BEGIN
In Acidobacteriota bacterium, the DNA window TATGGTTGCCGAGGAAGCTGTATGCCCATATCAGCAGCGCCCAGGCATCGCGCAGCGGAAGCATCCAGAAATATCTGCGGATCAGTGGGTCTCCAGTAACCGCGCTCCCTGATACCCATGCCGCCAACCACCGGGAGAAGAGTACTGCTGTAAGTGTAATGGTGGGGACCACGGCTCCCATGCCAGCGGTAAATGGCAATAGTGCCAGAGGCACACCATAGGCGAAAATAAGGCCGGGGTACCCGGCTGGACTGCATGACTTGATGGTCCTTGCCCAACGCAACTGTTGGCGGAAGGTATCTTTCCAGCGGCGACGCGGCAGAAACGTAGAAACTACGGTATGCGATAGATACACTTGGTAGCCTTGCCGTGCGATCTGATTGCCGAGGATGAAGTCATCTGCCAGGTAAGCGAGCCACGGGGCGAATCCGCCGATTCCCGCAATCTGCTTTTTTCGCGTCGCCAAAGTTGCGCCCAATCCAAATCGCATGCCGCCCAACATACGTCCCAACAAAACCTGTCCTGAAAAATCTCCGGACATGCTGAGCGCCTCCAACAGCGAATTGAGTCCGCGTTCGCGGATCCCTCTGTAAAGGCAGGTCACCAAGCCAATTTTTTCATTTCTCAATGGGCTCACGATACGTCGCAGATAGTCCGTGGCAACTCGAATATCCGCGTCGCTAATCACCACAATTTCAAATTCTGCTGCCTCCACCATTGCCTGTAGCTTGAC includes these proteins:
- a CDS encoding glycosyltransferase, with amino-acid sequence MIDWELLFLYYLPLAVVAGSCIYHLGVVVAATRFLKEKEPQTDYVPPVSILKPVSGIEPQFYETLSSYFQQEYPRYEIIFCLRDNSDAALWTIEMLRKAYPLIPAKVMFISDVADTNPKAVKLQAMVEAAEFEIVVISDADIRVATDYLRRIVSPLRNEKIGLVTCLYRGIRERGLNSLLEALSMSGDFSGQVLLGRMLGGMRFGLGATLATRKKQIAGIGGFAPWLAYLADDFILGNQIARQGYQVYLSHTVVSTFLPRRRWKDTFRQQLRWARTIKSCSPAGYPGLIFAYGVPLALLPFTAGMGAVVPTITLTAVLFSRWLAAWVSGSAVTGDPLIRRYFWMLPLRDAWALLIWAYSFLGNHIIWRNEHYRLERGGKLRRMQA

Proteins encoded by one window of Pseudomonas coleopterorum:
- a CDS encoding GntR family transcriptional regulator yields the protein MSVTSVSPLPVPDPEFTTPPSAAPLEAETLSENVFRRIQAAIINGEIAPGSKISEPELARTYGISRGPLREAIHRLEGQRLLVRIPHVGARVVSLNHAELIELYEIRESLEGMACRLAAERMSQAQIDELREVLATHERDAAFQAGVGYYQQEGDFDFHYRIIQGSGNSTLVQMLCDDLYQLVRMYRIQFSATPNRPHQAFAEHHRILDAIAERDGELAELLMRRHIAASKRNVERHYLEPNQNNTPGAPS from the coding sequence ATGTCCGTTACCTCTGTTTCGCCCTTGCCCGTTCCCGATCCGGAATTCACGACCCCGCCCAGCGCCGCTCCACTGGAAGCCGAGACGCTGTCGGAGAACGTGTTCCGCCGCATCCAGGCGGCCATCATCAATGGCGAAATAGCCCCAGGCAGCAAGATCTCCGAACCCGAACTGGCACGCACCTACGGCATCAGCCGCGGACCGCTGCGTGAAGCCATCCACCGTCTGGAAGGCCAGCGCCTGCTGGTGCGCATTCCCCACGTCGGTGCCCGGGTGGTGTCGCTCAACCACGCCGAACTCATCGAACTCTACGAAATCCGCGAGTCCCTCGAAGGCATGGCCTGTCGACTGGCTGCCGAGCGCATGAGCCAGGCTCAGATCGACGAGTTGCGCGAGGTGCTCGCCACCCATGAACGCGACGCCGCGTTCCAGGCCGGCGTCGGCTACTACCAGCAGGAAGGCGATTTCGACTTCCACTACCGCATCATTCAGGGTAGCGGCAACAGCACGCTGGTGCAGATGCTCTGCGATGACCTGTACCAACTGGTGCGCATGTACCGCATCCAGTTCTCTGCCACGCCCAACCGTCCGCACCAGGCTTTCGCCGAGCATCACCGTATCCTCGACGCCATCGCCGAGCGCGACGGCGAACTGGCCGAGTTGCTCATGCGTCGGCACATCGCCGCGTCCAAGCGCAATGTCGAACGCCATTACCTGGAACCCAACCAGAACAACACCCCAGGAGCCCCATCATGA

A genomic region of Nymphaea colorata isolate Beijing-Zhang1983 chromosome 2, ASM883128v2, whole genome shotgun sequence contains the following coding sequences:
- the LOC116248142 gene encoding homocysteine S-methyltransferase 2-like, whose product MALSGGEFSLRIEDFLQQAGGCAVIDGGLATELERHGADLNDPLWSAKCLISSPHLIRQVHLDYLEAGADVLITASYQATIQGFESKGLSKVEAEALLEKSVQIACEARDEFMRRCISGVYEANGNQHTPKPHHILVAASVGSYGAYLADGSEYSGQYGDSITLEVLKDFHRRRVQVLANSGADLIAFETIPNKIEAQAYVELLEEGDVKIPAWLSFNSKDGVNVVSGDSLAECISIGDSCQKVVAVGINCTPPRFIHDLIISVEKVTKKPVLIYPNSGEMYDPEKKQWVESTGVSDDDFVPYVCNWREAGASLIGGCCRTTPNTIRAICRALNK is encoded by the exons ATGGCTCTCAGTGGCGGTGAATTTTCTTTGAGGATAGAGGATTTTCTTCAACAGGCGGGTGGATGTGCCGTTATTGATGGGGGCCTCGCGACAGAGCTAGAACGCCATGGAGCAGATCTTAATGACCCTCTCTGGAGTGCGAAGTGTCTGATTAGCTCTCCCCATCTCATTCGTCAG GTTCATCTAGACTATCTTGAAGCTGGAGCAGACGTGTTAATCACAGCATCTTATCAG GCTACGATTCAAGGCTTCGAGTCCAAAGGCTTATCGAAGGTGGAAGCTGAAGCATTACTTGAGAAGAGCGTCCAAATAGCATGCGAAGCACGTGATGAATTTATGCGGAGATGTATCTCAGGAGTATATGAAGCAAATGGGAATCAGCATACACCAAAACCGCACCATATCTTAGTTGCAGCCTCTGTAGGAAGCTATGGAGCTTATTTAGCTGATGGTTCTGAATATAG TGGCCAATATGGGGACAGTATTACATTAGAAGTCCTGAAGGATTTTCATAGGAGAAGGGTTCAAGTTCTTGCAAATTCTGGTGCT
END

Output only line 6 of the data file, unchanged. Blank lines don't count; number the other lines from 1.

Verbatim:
- the LOC116248142 gene encoding homocysteine S-methyltransferase 2-like, whose product MALSGGEFSLRIEDFLQQAGGCAVIDGGLATELERHGADLNDPLWSAKCLISSPHLIRQVHLDYLEAGADVLITASYQATIQGFESKGLSKVEAEALLEKSVQIACEARDEFMRRCISGVYEANGNQHTPKPHHILVAASVGSYGAYLADGSEYSGQYGDSITLEVLKDFHRRRVQVLANSGADLIAFETIPNKIEAQAYVELLEEGDVKIPAWLSFNSKDGVNVVSGDSLAECISIGDSCQKVVAVGINCTPPRFIHDLIISVEKVTKKPVLIYPNSGEMYDPEKKQWVESTGVSDDDFVPYVCNWREAGASLIGGCCRTTPNTIRAICRALNK is encoded by the exons ATGGCTCTCAGTGGCGGTGAATTTTCTTTGAGGATAGAGGATTTTCTTCAACAGGCGGGTGGATGTGCCGTTATTGATGGGGGCCTCGCGACAGAGCTAGAACGCCATGGAGCAGATCTTAATGACCCTCTCTGGAGTGCGAAGTGTCTGATTAGCTCTCCCCATCTCATTCGTCAG GTTCATCTAGACTATCTTGAAGCTGGAGCAGACGTGTTAATCACAGCATCTTATCAG GCTACGATTCAAGGCTTCGAGTCCAAAGGCTTATCGAAGGTGGAAGCTGAAGCATTACTTGAGAAGAGCGTCCAAATAGCATGCGAAGCACGTGATGAATTTATGCGGAGATGTATCTCAGGAGTATATGAAGCAAATGGGAATCAGCATACACCAAAACCGCACCATATCTTAGTTGCAGCCTCTGTAGGAAGCTATGGAGCTTATTTAGCTGATGGTTCTGAATATAG TGGCCAATATGGGGACAGTATTACATTAGAAGTCCTGAAGGATTTTCATAGGAGAAGGGTTCAAGTTCTTGCAAATTCTGGTGCT